“This HB1 is using the money cut from LDH to fund TOPS at 80%?” Rep. Pat Smith (D-Baton Rouge) asked.

“Yes, ma’am,” the chairman answered.

“And there’s even more money for TOPS in the supplemental bill, but you are cutting higher education by $26-million. Are you aware that will impact the classes that will be available for TOPS students to take?” she asked.

“You’re talking about a $3-billion overall budget for higher ed, and we’re just asking them to take a $26-million dollar cut,” Henry responded.

The first major flare-up of the day occurred a few minutes later, when Rep. Tony Bacala (R-Prairieville) proposed an amendment to reduce LDH funding even further, in order to put more toward private school vouchers, and supplemental pay for private school cafeteria workers. Rep. Tanner Magee (R-Houma) got up to object.

“I’m a Catholic and I send my children to private schools, but I can’t endorse this,” Magee said. This is a budget about priorities, and we all know the ultimate result of the cuts to LDH will be to gut mental health. I can’t justify fully funding private school lunches when there are so many other unmet needs.”

“What about funding Hollywood productions, funding NGOs, horse racing purses? Did you vote to cut them?” demanded Rep. Jay Morris (R-West Monroe), his voice shrill with anger.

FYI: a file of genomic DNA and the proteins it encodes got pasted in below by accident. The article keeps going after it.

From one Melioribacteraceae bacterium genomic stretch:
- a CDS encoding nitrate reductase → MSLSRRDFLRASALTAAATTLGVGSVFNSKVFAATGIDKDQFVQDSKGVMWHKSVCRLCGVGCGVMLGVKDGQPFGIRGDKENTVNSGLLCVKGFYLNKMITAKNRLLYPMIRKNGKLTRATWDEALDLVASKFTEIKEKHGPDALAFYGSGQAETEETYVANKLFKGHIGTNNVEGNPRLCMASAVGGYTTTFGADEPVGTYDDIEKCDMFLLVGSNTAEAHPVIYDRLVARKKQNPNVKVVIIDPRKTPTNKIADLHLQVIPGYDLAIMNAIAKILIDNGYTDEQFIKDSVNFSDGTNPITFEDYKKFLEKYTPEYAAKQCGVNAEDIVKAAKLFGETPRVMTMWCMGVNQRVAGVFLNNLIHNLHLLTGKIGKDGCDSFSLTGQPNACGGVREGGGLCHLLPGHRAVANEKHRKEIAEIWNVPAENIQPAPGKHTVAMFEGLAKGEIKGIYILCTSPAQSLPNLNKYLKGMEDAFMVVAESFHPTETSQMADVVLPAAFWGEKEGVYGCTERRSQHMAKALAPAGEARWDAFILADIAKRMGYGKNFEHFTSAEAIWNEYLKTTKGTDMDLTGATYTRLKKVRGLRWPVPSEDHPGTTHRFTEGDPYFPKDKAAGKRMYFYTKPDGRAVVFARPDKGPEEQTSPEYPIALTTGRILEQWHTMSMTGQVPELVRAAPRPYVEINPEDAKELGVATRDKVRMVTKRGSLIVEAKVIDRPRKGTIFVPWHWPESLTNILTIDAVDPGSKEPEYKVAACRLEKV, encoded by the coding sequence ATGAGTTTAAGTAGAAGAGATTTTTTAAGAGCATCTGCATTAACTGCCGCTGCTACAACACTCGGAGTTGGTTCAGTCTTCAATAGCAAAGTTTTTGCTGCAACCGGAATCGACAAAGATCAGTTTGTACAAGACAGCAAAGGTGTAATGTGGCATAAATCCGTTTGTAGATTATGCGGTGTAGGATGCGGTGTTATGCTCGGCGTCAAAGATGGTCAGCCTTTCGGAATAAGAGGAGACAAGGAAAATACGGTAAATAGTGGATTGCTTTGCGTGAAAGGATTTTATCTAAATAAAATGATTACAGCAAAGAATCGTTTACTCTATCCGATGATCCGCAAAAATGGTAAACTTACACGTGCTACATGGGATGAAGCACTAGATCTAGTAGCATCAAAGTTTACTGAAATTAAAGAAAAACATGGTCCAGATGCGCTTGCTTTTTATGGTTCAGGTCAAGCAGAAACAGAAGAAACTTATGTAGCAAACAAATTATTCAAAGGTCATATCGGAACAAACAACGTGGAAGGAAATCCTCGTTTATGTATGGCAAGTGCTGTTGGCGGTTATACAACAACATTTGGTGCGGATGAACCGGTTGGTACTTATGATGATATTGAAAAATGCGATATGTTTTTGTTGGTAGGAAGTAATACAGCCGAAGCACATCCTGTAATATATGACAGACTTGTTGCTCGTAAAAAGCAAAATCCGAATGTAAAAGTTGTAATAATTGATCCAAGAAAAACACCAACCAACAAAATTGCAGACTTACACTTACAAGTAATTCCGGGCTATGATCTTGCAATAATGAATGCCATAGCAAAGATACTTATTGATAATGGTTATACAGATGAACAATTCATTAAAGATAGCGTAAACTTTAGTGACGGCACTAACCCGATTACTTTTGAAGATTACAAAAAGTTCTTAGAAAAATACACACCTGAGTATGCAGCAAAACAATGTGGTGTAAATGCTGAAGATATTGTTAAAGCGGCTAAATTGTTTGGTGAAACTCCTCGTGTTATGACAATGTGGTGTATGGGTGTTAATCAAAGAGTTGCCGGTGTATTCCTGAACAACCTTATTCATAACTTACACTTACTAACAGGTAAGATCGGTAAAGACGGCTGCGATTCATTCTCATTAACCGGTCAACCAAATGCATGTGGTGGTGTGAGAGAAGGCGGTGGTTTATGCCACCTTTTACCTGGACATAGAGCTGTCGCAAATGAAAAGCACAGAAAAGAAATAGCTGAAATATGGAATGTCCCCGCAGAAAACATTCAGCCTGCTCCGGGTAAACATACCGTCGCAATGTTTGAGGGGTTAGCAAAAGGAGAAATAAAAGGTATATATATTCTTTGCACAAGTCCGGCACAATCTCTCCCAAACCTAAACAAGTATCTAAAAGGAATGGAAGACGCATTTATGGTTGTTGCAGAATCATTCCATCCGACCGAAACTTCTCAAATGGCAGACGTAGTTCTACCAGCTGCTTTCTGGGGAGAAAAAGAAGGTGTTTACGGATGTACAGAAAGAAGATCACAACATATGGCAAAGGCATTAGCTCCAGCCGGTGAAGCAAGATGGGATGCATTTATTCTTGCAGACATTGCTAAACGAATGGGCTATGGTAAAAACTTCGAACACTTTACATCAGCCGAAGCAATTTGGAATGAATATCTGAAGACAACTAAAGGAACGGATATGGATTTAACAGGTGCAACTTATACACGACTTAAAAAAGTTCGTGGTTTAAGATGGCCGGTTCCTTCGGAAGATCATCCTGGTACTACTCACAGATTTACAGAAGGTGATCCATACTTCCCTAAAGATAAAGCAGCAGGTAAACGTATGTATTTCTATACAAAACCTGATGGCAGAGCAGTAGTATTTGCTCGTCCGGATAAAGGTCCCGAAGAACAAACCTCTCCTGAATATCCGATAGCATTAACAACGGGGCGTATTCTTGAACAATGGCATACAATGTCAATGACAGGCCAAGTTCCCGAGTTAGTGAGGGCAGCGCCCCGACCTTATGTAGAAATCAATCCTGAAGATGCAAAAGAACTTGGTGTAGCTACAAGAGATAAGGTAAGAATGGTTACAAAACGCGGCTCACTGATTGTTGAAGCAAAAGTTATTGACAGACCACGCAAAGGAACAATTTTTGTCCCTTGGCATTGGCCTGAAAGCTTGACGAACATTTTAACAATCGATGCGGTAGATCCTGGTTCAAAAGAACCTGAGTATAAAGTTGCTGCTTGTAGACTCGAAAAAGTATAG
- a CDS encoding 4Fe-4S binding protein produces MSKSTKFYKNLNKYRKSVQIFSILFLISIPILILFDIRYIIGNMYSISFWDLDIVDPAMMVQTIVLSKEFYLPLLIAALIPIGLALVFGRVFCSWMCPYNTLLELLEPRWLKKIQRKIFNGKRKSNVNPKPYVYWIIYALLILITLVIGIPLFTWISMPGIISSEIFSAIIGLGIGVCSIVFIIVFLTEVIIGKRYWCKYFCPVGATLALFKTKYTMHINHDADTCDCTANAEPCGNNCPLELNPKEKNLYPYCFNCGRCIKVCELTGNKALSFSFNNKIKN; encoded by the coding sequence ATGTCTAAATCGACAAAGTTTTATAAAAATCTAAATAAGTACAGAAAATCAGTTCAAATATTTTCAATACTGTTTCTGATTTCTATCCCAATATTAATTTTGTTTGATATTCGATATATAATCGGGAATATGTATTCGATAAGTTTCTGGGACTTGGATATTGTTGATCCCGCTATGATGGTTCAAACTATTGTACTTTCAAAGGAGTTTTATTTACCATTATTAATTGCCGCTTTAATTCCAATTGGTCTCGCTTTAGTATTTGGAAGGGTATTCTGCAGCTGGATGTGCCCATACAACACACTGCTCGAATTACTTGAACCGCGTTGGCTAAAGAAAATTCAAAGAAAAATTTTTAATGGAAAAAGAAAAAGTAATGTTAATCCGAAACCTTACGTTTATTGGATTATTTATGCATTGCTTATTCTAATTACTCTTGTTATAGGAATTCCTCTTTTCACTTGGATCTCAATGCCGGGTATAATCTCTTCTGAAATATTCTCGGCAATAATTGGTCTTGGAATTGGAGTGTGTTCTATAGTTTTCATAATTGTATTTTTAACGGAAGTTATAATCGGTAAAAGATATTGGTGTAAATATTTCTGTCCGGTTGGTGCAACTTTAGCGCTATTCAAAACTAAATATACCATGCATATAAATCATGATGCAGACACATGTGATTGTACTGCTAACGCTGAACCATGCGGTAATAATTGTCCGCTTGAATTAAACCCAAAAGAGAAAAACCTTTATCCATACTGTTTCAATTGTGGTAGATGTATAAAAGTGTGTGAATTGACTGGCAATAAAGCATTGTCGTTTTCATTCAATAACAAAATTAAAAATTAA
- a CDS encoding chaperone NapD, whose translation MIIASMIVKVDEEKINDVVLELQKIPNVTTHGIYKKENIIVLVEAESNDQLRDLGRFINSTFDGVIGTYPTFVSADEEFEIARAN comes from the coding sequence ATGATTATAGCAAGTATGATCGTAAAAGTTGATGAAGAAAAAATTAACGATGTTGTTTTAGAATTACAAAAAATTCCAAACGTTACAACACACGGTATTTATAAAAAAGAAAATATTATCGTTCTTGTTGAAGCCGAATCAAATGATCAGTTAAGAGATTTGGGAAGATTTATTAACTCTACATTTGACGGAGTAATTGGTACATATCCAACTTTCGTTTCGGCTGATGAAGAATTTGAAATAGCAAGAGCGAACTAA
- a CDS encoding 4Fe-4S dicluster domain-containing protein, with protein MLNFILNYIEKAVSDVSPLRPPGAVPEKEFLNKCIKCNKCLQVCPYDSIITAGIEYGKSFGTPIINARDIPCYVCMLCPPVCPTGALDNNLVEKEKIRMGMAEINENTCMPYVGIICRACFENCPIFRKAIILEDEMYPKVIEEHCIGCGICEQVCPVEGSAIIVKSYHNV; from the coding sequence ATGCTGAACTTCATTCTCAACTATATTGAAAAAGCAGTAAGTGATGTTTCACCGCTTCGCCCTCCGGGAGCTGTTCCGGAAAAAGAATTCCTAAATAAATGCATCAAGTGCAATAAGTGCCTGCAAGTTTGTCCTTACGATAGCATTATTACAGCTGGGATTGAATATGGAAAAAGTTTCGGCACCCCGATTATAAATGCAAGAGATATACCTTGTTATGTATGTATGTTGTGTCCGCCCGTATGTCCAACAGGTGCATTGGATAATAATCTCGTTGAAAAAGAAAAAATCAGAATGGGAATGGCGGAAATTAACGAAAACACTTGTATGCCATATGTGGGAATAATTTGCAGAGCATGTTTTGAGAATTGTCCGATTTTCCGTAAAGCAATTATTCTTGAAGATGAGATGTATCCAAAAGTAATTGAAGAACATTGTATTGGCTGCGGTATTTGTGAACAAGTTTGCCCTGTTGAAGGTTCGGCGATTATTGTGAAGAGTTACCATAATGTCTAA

“Are you making this about some bill you already brought and we voted against?” Magee asked, clearly stunned by the sudden attack. “I don’t remember how I voted on that, since we had like a thousand bills last session. But you’re still upset about it, it seems.”

“So your priorities are not to give lunches to private schools, but you’ll vote against cutting NGOs?” Morris asked hatefully.

“You’re making this melodramatic,” Magee replied. “But I’m not going to allow your personal attacks, sir.”

“Well, isn’t that convenient?” Morris said, as he sat down, still in a huff.

While the shouting was going on, Rep. Bacala was in earnest conversation with Rep. Henry. Ultimately, he withdrew the amendment, promising they’d have another chance at it when the supplemental spending bill came up.

There was one more raid on health care funding, however. Rep. Franklin Foil (R-Baton Rouge) offered an amendment to fully fund higher education.

“It’s an important investment, and the money comes from reducing payments to the public-private partner hospitals,” said the vice-chairman of the Appropriations committee.